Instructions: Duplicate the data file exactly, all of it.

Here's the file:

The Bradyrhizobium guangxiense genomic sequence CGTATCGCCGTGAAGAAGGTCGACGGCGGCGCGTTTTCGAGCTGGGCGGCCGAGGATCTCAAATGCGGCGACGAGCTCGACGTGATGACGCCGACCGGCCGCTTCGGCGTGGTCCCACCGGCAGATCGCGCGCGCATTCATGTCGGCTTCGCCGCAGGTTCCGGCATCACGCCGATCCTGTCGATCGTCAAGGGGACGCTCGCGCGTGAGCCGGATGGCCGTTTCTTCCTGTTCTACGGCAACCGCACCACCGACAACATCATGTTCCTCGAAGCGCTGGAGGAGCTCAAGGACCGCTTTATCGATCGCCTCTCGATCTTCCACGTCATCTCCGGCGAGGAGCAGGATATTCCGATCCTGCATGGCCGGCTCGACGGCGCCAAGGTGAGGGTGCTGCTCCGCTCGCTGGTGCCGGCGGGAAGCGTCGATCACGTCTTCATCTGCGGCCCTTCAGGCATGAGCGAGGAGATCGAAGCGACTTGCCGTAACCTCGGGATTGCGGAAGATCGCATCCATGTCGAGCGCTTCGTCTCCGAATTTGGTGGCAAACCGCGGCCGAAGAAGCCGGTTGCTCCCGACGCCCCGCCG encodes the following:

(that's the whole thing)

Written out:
The Bradyrhizobium guangxiense genomic sequence CGTATCGCCGTGAAGAAGGTCGACGGCGGCGCGTTTTCGAGCTGGGCGGCCGAGGATCTCAAATGCGGCGACGAGCTCGACGTGATGACGCCGACCGGCCGCTTCGGCGTGGTCCCACCGGCAGATCGCGCGCGCATTCATGTCGGCTTCGCCGCAGGTTCCGGCATCACGCCGATCCTGTCGATCGTCAAGGGGACGCTCGCGCGTGAGCCGGATGGCCGTTTCTTCCTGTTCTACGGCAACCGCACCACCGACAACATCATGTTCCTCGAAGCGCTGGAGGAGCTCAAGGACCGCTTTATCGATCGCCTCTCGATCTTCCACGTCATCTCCGGCGAGGAGCAGGATATTCCGATCCTGCATGGCCGGCTCGACGGCGCCAAGGTGAGGGTGCTGCTCCGCTCGCTGGTGCCGGCGGGAAGCGTCGATCACGTCTTCATCTGCGGCCCTTCAGGCATGAGCGAGGAGATCGAAGCGACTTGCCGTAACCTCGGGATTGCGGAAGATCGCATCCATGTCGAGCGCTTCGTCTCCGAATTTGGTGGCAAACCGCGGCCGAAGAAGCCGGTTGCTCCCGACGCCCCGCCG encodes the following: